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Perspiration drives inspiration: Sports can make you happy (and more successful)

March 9, 2011 – 5:34 AM



By Laura Pappano

Just in time to save us from seasonal affective disorder, writer and blogger Mina Samuels has published Run Like a Girl, a relentlessly optimistic book (doesn’t mean there aren’t trials) about the transformative power of sports.

Yes, sports can make you happy. (And more successful. too!)

In her part-memoir, part-girlfriend/life coach tale (replete with interviews and examples from top athletes), Samuels grapples with the challenges we face –motivation, burnout, injury, failure, and self-doubt — to show us how conquering athletic challenges can help us conquer our demons and find our best selves.

Like an encouraging voice at the toughest stretch of a race, Samuels offers the kind of support that we all crave. Her anecdotes are funny (the first time she ran in NYC, she ran around Central Park, only to later discover many more runners inside) and inspirational (the woman who trades her wheelchair for a bicycle, climbing aboard and heading downhill before she has even figured out how to pedal).

She challenges the dumb debates women have about sports (Is it okay to wear a skirt to run a road race? Do real athletes wear pink?) to push at what really matters.

I spoke with Samuels, 44, lawyer-turned-writer who lives in NYC, about lessons we can take from her book. So go ahead, get out the sport shoes and lace ‘em up!

FGN: How did you get the idea to write this book?

MS: I was talking to a writer friend and we were both brainstorming non-fiction book ideas. She said, ‘What do you feel passionate about?’ And I woke up the next morning to go for my run and I thought, ‘this! This is what feel passionate about.’

From the very beginning I didn’t want it to be how to run, how to do triathlons. I had 10 women over for dinner and I gave everyone a questionnaire. That evening sealed for me that I wanted a book that captured  a night when we were sharing our stories, feeling the connections, but more revved up about ourselves. There’s that feeling: I have friends around me and they are supporting me and I can do more.


FGN: Why do sports make us able to do more off the court or race course?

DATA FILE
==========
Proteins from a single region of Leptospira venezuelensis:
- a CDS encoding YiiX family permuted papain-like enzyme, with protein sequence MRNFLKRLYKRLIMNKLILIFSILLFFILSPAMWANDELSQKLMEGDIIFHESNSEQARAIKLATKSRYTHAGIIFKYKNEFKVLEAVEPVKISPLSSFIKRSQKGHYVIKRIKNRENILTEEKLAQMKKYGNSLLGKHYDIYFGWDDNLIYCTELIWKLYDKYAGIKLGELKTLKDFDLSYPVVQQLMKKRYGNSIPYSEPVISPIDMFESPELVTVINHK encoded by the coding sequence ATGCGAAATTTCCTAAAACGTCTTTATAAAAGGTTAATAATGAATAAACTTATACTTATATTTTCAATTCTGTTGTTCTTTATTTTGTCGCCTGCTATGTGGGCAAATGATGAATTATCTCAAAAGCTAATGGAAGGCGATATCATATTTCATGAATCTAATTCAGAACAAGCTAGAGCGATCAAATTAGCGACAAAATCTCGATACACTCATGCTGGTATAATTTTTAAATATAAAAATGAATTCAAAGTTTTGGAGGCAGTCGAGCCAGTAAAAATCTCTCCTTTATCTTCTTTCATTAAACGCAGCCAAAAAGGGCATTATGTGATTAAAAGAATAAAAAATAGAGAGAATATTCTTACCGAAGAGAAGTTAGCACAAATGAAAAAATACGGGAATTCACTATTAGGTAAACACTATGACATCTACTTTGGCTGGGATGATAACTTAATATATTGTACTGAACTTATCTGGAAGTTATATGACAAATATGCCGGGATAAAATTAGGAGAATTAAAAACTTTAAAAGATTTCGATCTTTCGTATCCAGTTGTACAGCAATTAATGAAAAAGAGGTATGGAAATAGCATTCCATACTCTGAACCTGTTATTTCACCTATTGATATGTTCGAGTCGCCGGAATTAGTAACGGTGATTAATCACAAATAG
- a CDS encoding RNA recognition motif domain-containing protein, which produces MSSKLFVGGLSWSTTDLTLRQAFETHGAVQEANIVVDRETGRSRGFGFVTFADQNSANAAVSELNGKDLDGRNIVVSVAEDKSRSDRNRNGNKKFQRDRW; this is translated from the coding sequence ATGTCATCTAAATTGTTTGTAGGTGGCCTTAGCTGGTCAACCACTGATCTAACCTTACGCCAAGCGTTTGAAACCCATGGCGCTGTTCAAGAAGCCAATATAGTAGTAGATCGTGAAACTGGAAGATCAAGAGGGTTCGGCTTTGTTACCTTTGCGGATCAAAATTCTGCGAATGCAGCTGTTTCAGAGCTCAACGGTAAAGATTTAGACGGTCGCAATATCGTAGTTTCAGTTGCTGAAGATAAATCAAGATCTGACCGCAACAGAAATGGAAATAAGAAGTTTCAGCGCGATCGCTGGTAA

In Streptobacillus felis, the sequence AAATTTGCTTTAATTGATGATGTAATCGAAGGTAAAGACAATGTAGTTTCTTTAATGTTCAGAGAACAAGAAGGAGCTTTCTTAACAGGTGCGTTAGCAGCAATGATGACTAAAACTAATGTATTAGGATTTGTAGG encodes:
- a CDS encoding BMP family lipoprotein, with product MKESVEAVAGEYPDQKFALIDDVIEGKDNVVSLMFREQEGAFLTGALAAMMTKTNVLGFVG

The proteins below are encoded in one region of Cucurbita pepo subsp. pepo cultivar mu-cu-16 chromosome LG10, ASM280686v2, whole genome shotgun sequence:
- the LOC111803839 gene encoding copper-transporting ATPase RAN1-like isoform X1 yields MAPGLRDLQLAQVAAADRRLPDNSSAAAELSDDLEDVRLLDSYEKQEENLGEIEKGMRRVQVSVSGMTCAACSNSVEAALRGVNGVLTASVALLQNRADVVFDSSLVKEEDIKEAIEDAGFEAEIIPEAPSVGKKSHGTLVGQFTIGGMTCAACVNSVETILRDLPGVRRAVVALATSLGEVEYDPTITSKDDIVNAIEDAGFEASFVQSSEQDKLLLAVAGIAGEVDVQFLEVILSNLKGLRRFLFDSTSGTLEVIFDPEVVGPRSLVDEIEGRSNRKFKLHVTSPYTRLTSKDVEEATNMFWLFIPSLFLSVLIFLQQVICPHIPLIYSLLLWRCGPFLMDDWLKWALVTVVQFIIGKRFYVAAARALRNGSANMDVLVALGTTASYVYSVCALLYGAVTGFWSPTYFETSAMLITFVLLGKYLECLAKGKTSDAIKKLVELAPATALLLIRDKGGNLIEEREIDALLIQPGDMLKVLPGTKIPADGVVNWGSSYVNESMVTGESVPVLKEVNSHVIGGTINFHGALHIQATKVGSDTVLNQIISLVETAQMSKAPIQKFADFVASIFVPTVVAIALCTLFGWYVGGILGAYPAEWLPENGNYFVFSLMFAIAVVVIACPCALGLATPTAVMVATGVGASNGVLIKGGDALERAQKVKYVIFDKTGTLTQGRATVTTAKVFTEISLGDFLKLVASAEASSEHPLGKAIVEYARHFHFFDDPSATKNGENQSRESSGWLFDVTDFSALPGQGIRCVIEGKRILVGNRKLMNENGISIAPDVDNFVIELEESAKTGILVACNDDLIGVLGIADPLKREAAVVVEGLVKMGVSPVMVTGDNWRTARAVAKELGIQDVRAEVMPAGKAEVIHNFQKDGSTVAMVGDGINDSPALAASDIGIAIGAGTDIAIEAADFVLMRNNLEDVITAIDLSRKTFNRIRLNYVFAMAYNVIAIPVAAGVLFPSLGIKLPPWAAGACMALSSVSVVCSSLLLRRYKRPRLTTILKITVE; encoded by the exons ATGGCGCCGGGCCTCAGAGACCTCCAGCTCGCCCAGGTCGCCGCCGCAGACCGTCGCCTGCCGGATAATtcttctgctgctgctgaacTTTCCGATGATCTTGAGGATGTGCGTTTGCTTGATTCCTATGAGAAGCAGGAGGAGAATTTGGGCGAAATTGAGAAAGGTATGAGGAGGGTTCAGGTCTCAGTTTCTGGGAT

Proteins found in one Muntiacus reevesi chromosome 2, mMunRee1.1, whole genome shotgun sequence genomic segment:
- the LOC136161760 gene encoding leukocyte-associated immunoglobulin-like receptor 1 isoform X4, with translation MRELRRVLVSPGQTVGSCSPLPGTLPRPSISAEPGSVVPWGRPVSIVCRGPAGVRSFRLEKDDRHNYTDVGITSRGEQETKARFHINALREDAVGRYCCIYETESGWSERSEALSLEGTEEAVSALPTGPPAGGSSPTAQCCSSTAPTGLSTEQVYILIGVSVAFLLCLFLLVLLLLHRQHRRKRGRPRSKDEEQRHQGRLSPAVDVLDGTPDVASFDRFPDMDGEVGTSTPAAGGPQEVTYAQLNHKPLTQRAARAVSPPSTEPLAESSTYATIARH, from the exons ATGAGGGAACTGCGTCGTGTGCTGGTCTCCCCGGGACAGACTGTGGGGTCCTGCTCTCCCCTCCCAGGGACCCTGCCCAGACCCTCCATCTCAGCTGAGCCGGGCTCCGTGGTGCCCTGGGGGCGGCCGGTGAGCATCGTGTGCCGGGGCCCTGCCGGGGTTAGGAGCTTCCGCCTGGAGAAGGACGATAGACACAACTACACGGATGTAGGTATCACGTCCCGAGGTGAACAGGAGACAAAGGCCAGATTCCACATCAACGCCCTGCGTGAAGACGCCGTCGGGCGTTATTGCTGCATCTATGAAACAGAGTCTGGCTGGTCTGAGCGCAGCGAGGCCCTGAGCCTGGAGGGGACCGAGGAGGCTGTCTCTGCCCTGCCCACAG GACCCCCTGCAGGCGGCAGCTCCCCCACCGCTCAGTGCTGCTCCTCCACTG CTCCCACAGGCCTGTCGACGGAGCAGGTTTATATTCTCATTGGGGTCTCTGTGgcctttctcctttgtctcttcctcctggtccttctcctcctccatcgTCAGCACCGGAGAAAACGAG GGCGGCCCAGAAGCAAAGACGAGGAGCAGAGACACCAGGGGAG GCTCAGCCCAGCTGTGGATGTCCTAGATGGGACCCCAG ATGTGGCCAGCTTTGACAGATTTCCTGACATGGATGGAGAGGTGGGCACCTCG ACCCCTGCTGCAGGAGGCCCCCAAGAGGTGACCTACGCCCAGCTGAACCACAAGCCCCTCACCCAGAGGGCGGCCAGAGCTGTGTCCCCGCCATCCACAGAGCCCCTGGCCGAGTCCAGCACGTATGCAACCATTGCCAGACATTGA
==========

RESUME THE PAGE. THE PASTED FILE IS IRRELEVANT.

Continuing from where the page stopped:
MS: Sports are indisputable. In so many areas of your life – promotions at work, publishing a book and how it does, if you get the corner office or not, it is easy to discount those things. With sports, you have a measurable goal. It is completely quantifiable. You did the marathon – or you did not do the marathon. The quantifiable thing of sports: That specific thing I thought I couldn’t do – I did it.


FGN: What are you hoping women will get from your book?

MS: I want women to take away the knowledge that what they think they are capable of is probably no more than half of what they area actually capable of – for most of us. No many how many strides we have made with feminism, with Title IX, with trying to achieve equal pay, there is still some road to travel for women. I want them to travel that road more equally and own how great they are. When you do sports, it is not a mental exercise, it is not fantasizing about potential success. You are showing yourself what you can do.


  1. One Response to “Perspiration drives inspiration: Sports can make you happy (and more successful)”

  2. This article really resonated with me. Research has proven how beneficial it can be for girls to play sports – lower teen pregnancy rates, lower obesity rates, better grades in school, etc. And now, this book relates sports with happiness, which I think is fascinating. The problem is, some girls are still not afforded the same opportunities as boys – or girls in more affluent areas. I’m currently involved in a film that is exploring this very issue. Check it out if you’re interested. http://www.kickstarter.com/projects/inthegamefilm/in-the-game-take-a-stand-for-girls

    I will definitely check out the book!

    By Kristina on Mar 9, 2011

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